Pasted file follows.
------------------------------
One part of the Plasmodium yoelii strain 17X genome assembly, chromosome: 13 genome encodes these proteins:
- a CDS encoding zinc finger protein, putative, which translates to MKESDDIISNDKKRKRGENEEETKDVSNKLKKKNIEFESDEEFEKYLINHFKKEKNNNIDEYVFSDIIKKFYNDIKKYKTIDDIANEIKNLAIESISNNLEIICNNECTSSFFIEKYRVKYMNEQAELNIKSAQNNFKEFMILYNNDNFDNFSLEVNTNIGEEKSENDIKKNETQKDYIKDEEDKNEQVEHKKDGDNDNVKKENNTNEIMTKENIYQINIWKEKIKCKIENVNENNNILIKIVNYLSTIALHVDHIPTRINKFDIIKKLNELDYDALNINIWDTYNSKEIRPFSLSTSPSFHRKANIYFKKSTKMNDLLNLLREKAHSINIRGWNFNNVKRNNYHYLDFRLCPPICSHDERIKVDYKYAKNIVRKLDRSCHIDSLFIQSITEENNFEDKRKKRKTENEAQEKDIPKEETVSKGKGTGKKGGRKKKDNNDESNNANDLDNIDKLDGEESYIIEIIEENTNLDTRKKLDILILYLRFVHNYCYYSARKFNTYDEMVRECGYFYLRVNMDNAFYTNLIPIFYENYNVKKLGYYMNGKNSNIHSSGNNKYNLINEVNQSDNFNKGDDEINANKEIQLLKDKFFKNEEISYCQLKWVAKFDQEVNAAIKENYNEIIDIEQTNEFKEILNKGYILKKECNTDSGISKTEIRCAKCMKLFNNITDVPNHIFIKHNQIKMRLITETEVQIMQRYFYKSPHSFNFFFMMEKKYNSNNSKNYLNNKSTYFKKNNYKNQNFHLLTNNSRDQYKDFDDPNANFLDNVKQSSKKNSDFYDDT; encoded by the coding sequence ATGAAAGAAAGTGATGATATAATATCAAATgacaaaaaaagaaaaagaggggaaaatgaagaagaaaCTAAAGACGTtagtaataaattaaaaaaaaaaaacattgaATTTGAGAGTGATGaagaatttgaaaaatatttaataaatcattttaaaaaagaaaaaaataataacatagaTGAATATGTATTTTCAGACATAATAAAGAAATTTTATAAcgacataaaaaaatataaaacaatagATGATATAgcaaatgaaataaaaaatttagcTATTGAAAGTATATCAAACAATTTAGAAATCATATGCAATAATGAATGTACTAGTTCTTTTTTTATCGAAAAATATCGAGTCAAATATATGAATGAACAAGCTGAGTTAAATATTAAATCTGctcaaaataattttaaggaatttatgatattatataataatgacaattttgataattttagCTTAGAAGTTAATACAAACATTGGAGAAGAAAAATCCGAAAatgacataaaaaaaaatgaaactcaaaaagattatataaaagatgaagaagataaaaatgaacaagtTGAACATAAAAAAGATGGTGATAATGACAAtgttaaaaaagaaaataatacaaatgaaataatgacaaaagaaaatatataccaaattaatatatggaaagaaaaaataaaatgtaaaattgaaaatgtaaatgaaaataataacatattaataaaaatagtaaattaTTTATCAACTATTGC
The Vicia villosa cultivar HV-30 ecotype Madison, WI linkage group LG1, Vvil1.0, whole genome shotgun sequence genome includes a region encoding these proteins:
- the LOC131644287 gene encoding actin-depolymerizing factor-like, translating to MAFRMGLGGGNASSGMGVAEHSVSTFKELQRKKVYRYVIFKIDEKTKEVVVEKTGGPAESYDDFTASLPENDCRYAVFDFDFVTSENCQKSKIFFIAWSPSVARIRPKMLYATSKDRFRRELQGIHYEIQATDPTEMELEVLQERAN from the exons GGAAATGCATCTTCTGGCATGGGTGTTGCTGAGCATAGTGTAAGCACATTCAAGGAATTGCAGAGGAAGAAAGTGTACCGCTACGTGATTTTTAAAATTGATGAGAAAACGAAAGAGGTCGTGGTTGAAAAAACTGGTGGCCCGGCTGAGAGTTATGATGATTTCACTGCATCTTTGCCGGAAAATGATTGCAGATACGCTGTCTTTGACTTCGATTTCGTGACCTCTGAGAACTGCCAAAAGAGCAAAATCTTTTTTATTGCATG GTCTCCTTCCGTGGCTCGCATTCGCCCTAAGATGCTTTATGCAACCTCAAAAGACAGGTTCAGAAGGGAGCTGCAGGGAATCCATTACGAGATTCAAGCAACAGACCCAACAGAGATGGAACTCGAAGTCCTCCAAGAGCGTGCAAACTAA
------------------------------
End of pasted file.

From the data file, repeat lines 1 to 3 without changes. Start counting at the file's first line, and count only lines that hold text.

One part of the Plasmodium yoelii strain 17X genome assembly, chromosome: 13 genome encodes these proteins:
- a CDS encoding zinc finger protein, putative, which translates to MKESDDIISNDKKRKRGENEEETKDVSNKLKKKNIEFESDEEFEKYLINHFKKEKNNNIDEYVFSDIIKKFYNDIKKYKTIDDIANEIKNLAIESISNNLEIICNNECTSSFFIEKYRVKYMNEQAELNIKSAQNNFKEFMILYNNDNFDNFSLEVNTNIGEEKSENDIKKNETQKDYIKDEEDKNEQVEHKKDGDNDNVKKENNTNEIMTKENIYQINIWKEKIKCKIENVNENNNILIKIVNYLSTIALHVDHIPTRINKFDIIKKLNELDYDALNINIWDTYNSKEIRPFSLSTSPSFHRKANIYFKKSTKMNDLLNLLREKAHSINIRGWNFNNVKRNNYHYLDFRLCPPICSHDERIKVDYKYAKNIVRKLDRSCHIDSLFIQSITEENNFEDKRKKRKTENEAQEKDIPKEETVSKGKGTGKKGGRKKKDNNDESNNANDLDNIDKLDGEESYIIEIIEENTNLDTRKKLDILILYLRFVHNYCYYSARKFNTYDEMVRECGYFYLRVNMDNAFYTNLIPIFYENYNVKKLGYYMNGKNSNIHSSGNNKYNLINEVNQSDNFNKGDDEINANKEIQLLKDKFFKNEEISYCQLKWVAKFDQEVNAAIKENYNEIIDIEQTNEFKEILNKGYILKKECNTDSGISKTEIRCAKCMKLFNNITDVPNHIFIKHNQIKMRLITETEVQIMQRYFYKSPHSFNFFFMMEKKYNSNNSKNYLNNKSTYFKKNNYKNQNFHLLTNNSRDQYKDFDDPNANFLDNVKQSSKKNSDFYDDT; encoded by the coding sequence ATGAAAGAAAGTGATGATATAATATCAAATgacaaaaaaagaaaaagaggggaaaatgaagaagaaaCTAAAGACGTtagtaataaattaaaaaaaaaaaacattgaATTTGAGAGTGATGaagaatttgaaaaatatttaataaatcattttaaaaaagaaaaaaataataacatagaTGAATATGTATTTTCAGACATAATAAAGAAATTTTATAAcgacataaaaaaatataaaacaatagATGATATAgcaaatgaaataaaaaatttagcTATTGAAAGTATATCAAACAATTTAGAAATCATATGCAATAATGAATGTACTAGTTCTTTTTTTATCGAAAAATATCGAGTCAAATATATGAATGAACAAGCTGAGTTAAATATTAAATCTGctcaaaataattttaaggaatttatgatattatataataatgacaattttgataattttagCTTAGAAGTTAATACAAACATTGGAGAAGAAAAATCCGAAAatgacataaaaaaaaatgaaactcaaaaagattatataaaagatgaagaagataaaaatgaacaagtTGAACATAAAAAAGATGGTGATAATGACAAtgttaaaaaagaaaataatacaaatgaaataatgacaaaagaaaatatataccaaattaatatatggaaagaaaaaataaaatgtaaaattgaaaatgtaaatgaaaataataacatattaataaaaatagtaaattaTTTATCAACTATTGC
The Vicia villosa cultivar HV-30 ecotype Madison, WI linkage group LG1, Vvil1.0, whole genome shotgun sequence genome includes a region encoding these proteins: